African Health Sciences
Makerere University Medical School
Vol. 20, No. 4, 2020, pp. 1679-1697
Bioline Code: hs20124
Full paper language: English
Document type: Research Article
Document available free of charge
African Health Sciences, Vol. 20, No. 4, 2020, pp. 1679-1697
© Copyright 2020 - Akpa PA et al.
Improved antimalarial activity of caprol-based nanostructured lipid carriers encapsulating artemether-lumefantrine for oral administration|
Akpa, Paul Achile; Ugwuoke, Joseph Abuchi; Attama, Anthony Amaechi; Ugwu, Chinenye Nnenna; Ezeibe, Ezinwanne Nneoma; Momoh, Mumuni Audu; Echezona, Adaeze Chidiebere & Kenechukwu, Franklin Chimaobi
Background: Artemether and lumefantrine display low aqueous solubility leading to poor release profile; hence the need for
the use of lipid-based systems to improve their oral bioavailability so as to improve their therapeutic efficacy.
Aim and objective: The objective of this work was to utilize potentials of nanostructured lipid carriers (NLCs) for improvement
of the oral bioavailability of artemether and lumefantrine combination and to evaluate its efficacy in the treatment
of malaria. This study reports a method of formulation, characterization and evaluation of the therapeutic efficacies
of caprol-based NLC delivery systems with artemether and lumefantrine.
Method: The artemether-lumefantrine co-loaded NLCs were prepared using the lipid matrix (5% w/w) (containing beeswax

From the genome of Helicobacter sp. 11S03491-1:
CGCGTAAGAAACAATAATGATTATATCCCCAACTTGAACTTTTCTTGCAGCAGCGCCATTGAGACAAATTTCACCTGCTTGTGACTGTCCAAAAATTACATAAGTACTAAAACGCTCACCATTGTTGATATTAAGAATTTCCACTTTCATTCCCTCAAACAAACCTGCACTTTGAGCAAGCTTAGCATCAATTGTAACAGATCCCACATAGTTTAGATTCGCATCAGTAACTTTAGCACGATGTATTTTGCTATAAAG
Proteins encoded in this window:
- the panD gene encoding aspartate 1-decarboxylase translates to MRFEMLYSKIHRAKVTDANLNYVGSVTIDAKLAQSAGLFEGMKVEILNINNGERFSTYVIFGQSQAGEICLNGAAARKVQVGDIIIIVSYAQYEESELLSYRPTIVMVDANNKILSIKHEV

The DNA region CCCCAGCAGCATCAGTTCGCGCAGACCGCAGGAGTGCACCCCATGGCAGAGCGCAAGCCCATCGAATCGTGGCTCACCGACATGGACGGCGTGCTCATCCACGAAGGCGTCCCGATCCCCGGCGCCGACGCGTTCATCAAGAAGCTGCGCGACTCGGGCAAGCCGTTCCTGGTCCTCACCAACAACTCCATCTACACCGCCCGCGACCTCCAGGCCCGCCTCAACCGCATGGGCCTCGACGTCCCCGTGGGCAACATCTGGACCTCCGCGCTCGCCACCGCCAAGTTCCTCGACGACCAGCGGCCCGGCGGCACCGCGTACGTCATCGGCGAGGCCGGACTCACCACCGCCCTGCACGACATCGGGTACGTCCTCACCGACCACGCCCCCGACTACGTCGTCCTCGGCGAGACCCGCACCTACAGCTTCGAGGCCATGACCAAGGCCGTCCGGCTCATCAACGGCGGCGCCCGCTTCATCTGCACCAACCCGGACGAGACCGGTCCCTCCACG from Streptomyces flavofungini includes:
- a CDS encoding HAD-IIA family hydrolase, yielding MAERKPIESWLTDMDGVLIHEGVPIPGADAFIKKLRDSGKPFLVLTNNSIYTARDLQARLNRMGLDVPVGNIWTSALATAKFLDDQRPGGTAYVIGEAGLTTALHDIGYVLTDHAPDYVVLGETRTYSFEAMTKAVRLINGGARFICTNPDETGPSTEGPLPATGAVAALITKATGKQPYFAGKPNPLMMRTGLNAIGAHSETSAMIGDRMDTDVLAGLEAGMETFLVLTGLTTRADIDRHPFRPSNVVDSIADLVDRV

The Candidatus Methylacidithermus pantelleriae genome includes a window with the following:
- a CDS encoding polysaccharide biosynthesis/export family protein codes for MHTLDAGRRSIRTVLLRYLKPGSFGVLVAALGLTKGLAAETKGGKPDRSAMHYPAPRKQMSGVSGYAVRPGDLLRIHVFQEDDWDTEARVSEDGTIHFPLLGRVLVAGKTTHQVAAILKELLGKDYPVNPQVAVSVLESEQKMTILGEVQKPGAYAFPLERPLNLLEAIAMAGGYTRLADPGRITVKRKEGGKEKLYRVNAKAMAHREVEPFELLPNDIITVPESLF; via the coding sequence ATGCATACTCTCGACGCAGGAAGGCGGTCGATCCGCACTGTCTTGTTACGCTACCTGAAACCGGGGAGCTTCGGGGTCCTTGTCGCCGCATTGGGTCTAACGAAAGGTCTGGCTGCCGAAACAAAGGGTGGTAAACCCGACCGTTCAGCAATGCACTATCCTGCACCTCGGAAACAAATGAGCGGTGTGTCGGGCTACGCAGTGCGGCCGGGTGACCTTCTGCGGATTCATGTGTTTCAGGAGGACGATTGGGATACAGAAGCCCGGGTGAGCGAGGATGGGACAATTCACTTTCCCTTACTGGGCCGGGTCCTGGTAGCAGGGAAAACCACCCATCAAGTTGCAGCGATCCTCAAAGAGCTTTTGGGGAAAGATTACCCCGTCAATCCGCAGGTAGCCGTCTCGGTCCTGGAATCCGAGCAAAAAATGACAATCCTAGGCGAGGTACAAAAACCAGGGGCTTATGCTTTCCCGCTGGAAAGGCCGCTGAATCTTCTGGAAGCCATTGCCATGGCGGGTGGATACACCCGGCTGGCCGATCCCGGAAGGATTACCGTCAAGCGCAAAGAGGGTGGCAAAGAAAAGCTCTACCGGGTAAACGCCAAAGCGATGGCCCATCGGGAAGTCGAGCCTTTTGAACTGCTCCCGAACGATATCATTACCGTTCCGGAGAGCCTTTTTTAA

and Phospholipon® 90H and Caprol-PGE 860), artemether (0.1%w/w) and lumefantrine (0.6%w/w), sorbitol (4%w/w),
Tween® 80( 2%w/w as surfactant) and distilled water (q.s to 100%) by high shear homogenization and evaluated for physicochemical
performance. The in vivo antimalarial activities of the NLC were tested in chloroquine-sensitive strains of Plasmodium
berghei (NK-65) using Peter´s 4-day suppressive protocol in mice and compared with controls. Histopathological
studies were also carried out on major organs implicated in malaria.
Results: The NLC showed fairly polydispersed nano-sized formulation (z-average:188.6 nm; polydispersity index,
PDI=0.462) with no major interaction occurring between the components while the in vivo study showed a gradual but sustained
drug release from the NLC compared with that seen with chloroquine sulphate and Coartem®. Results of histopathological
investigations also revealed more organ damage with the untreated groups than groups treated with the formulations.
Conclusion: This study has shown the potential of caprol-based NLCs for significant improvement in oral bioavailability
and hence antimalarial activity of poorly soluble artemether and lumefantrine. Importantly, this would improve patient compliance
due to decrease in dosing frequency as a sustained release formulation.
Nanostructured lipid carriers; artemether-lumefantrine; malaria; Caprol.